Although TV has no shortage of roguish ne’er-do-wells, they are seldom as entertaining — at least initially — as the protagonist in “Rake,” a lawyer/womanizer/compulsive gambler whose life is a runaway train wreck occasionally interrupted by high-profile, slightly bizarre cases. Alas, the quirky legal shenanigans that give the series, presumably, its procedural foundation are also the least interesting aspect of the show, which features Greg Kinnear’s comic abilities with a tone that perhaps most closely resembles CBS’ “The Good Wife.” Those qualities also make the program’s prospects difficult to read, which of course wouldn’t stop our fumbling hero from betting on it.
The show is adapted from an Australian series, with Kinnear’s Keegan Deane shuffling from one crisis to the next, taking on cases mostly to service his vices. As presented in the Sam Raimi-directed premiere (which replaces, but closely resembles, the pilot), those excesses in general include betting on just about anything, and in particular driving with an expired license and bringing a woman back to the house of his friend Ben (John Ortiz), with whom he’s staying out of economic necessity.
Deane also has an ongoing relationship with a prostitute (Bojana Novakovic), although he doesn’t always seem to recognize the professional nature of their encounters; seeks counseling from his ex-wife (Miranda Otto); and indulges in surprisingly cordial exchanges with the enforcer (Omar Dorsey) sent to beat him up periodically for not paying his gambling debts.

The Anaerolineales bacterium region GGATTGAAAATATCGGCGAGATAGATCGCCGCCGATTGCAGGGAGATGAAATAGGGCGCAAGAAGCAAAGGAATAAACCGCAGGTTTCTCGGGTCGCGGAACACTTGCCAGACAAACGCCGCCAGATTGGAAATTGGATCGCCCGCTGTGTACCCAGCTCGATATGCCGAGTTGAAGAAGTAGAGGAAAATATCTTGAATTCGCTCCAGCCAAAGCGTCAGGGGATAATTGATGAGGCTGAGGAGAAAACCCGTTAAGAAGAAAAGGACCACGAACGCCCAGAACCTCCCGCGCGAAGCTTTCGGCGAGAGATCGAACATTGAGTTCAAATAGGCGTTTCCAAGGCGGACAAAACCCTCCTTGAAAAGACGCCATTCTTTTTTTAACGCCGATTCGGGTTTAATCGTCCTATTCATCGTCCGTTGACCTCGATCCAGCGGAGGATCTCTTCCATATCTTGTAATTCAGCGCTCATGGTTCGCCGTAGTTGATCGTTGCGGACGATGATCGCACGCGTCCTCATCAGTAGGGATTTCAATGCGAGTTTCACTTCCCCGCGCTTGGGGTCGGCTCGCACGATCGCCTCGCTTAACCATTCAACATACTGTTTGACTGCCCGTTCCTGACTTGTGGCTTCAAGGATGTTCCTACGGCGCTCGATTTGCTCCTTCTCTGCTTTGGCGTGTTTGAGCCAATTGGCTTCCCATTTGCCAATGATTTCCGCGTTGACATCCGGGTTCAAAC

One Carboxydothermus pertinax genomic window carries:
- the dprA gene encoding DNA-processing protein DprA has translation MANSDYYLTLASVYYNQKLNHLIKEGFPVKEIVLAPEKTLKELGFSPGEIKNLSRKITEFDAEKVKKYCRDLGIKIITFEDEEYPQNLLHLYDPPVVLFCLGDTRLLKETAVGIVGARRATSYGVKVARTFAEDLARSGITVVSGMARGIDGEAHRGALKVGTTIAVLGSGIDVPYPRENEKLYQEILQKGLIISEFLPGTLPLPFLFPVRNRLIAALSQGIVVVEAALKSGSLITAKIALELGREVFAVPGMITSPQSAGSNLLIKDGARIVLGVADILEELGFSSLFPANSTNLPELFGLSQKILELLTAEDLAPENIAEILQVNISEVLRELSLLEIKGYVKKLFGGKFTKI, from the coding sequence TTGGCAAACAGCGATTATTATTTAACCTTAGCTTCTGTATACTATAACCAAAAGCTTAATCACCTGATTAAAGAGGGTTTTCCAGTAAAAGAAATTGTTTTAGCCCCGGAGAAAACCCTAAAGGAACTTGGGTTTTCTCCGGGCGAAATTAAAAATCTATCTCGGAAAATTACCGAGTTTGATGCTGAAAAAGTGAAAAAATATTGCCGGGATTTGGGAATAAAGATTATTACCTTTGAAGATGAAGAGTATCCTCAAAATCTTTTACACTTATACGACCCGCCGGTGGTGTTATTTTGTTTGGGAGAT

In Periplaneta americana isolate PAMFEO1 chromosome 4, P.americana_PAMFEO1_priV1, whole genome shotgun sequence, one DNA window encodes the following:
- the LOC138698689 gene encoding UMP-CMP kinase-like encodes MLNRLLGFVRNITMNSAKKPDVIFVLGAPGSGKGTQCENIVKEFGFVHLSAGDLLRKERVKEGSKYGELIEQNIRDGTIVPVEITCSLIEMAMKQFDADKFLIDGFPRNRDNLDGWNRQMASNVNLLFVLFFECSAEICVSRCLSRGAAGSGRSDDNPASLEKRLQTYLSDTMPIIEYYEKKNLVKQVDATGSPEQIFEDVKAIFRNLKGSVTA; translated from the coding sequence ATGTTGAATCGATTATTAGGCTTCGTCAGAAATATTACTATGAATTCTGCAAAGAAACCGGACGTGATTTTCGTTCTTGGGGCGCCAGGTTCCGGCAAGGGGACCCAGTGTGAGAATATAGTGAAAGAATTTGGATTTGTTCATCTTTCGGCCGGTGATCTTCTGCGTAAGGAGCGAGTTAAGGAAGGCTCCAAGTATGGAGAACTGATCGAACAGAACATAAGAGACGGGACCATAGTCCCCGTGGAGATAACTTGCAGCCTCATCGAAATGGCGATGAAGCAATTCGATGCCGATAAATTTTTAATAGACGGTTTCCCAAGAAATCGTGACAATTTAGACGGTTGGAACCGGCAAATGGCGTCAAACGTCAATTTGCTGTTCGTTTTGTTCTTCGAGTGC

Thanks to Kinnear, most of this works, although there are touches that feel a tad too precious — like the fact Ben’s severe wife (Necar Zadegan) is also a District Attorney and, as such, Deane’s frequent opponent in court. In the premiere, they joust over a serial killer (Peter Stormare) who seeks to recant his confession, while a later hour features another marquee guest star, Denis O’Hare, as a cannibal who insists the person he ate consented to such an end.
While “Rake” has initial promise, it’s one of those concepts that (like much of what Deane says) should be viewed with a degree of skepticism, since the balance of the protagonist’s shambles of a personal life and his seat-of-the-pants courtroom heroics are so delicate. The hope, clearly, is that viewers will become so enamored of the character they’ll show up primarily to spend with him (a la “House”), making the particulars and repetitive elements less important.
Fox has seemingly given the show a vote of confidence with its post-“American Idol” timeslot, but one suspects “Rake” won’t enjoy much overlap with that audience, meaning the series will probably have to sink or swim on its own. And while the cable-ish tone should garner praise, that’s hardly an assurance, as we’ve seen in the past, of the wider acceptance that broadcast shows need.
Fox has enjoyed occasional success with eccentric leads, and Keegan Deane certainly fits that profile. Indeed, even the title employs an old-fashioned term referring to a man who lives a life of debauchery.
So what sort of man (and mostly, woman) will want to watch this playboy? It’s hard to say, but if Fox loses on this dice roll, at least nobody should beat them up over it.